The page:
This thesis paper seeks to answer the questions of where Direct Air Capture (DAC) technology fits into current policy and how can DAC companies can best position themselves to maximize the potential of their technology. To answer these questions a set of criteria are used and categorized as contributing to different objectives which can help DAC development. This is used to identify technology and policy combinations which are likely to be successful. Following this a stakeholder analysis is carried out from the point of view of DAC companies. This is used to identify where there is dependency between DAC companies and other stakeholders to achieve their objective.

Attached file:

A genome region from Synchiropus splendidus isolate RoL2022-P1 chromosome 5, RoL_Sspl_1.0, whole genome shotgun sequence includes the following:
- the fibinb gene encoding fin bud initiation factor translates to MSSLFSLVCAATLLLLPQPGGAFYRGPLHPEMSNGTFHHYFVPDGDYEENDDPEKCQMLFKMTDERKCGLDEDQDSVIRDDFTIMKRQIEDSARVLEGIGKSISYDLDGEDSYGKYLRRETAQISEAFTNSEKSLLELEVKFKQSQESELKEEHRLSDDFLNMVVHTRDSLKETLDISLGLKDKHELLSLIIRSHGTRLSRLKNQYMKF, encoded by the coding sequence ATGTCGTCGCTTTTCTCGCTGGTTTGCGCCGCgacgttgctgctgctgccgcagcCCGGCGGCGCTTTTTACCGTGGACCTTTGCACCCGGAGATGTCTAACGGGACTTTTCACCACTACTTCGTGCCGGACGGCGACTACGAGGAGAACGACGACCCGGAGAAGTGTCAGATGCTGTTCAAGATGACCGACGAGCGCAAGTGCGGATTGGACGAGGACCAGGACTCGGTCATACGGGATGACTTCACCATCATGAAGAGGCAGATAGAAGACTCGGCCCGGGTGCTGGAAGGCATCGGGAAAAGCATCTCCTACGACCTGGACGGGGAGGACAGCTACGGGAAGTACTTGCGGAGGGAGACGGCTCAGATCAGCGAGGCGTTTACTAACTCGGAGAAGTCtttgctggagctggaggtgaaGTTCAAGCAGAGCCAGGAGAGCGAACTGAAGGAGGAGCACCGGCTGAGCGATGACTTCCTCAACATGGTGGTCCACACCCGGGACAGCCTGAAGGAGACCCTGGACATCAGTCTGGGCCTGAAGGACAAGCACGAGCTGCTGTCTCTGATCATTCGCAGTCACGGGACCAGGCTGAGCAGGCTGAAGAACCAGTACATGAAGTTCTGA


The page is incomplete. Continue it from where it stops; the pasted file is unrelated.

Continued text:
Through this analysis it was additionally found that combining an amine carbon capture system which captures CO2 from flue gas with a humidity swing DAC system which captures CO2 from the atmosphere that an extra 8% of CO2 can be captured than with the amine carbon captures system alone. In this system the humidity swing DAC system uses the waste heat from the amine carbon capture system as a heat source. This means that there are no extra thermal energy requirements to capture this extra CO2. This type of system can be used in the energy production sector where energy is produced from natural gas or coal and therefore reduce emissions from this sector. By using a policy which passes the cost of this system onto the consumer by promising a minimum price for electricity it, generally called a contract for differences, it reduces burden on public finances and therefore be an attractive option for governments. The implications for this study are that DAC companies and energy suppliers from natural gas or coal with an amine carbon capture system should explore potential collaboration. This is because it has been shown in this research that technically these systems can be combined to reduce CO2 emissions with minimal increase in operating cost.